Source: DSO recipients (VC and DSO Book)
King's Royal Rifle Corps
DavidsonPercivalCaptainDAVIDSON, PERCIVAL, Captain, was born 16 April 1874, son of Percival Davidson.  He took his MB degree; served in the South African War, 1900-1, as Medical Officer, with the Imperial Yeomanry, and was present at operations in the Orange River Colony, May to 29 November 1900; operations in Cape Colony, north of Orange River; operations in the Transvaal 30 November 1900 to March, 1901, and April to May 1901; operations in Orange River Colony, March to April, 1901; operations in Cape Colony, January 1901.  He was mentioned in Despatches [London Gazette, 10 September 1901]: received the Queen's Medal with four clasps, and was created a, Companion of the Distinguished Service Order [London Gazette, 27 September 1901]: "Percival Davidson, Captain (Medical Officer), 4th Battalion Imperial Yeomanry.  In recognition of services during the operations in South Africa".  He was given the Honorary Freedom of the City of Newcastle-on-Tyne in 1901.  He became Lieutenant, RAMC, 1 September 1902; Captain, 1 March, 1906, and Major 1 June, 1914.  He served in the European War, 1914-18, as Temporary Lieutenant Colonel, RAMC, 15 January 1917 to 14 January 1919, and was given the Brevet of Lieutenant Colonel 3 June, 1918; was Assistant Director of Medical Services, 1st Army, British Armies in France, 15 June 1917 to 23 July 1918; Assistant Director of Medical Services, GHQ, British Armies in France, 24 July 1918 to 14 January 1919; was three times mentioned in Despatches; created a CMG in 1916; was given the Brevet of Lieutenant Colonel, and awarded the Military Order of Avis.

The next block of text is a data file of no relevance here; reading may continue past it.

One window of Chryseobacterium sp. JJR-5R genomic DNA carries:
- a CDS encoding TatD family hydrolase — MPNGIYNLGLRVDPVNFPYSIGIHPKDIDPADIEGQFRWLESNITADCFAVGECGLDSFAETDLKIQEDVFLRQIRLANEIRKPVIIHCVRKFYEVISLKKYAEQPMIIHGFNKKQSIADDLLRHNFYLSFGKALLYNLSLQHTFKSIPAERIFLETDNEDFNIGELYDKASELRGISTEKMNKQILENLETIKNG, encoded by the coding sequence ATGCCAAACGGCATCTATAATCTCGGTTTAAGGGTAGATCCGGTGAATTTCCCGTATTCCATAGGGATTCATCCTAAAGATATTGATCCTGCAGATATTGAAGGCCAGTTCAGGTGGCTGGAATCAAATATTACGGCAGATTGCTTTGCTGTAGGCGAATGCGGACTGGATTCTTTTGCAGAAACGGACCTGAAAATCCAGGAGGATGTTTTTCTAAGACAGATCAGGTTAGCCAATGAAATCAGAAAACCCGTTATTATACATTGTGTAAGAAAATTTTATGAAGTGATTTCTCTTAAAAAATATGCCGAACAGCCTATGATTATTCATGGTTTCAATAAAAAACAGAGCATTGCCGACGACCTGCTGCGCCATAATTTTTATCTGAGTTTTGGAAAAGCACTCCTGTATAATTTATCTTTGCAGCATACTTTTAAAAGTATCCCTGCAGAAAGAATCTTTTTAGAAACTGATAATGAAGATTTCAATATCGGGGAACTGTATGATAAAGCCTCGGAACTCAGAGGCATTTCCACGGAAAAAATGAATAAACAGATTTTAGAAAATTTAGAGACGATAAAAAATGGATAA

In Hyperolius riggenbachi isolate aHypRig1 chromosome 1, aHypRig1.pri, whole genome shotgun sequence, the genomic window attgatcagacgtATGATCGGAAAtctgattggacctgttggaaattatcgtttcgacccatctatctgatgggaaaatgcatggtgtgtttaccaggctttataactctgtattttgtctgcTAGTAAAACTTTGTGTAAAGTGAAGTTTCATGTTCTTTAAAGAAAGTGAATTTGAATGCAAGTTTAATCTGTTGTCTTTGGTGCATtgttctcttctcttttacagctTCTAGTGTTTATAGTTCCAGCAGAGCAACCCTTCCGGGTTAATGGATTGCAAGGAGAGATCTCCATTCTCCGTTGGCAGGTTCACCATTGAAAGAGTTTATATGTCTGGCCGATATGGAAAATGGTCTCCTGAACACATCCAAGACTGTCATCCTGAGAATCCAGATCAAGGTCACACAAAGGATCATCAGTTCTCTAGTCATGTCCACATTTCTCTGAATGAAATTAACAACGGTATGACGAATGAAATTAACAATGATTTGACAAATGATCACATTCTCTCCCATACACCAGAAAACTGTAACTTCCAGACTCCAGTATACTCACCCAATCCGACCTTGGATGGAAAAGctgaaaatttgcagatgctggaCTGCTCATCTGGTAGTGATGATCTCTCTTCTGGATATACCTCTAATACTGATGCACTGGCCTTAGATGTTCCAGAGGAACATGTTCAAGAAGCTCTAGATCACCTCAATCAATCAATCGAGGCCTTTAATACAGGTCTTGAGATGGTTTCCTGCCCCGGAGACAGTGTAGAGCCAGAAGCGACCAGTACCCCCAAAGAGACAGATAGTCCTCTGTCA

Source: DSO recipients (VC and DSO Book)
4th Battalion, Imperial Yeomanry
Page 13 of 59
<<First <Prev 11 1213 14 15 Next> Last>>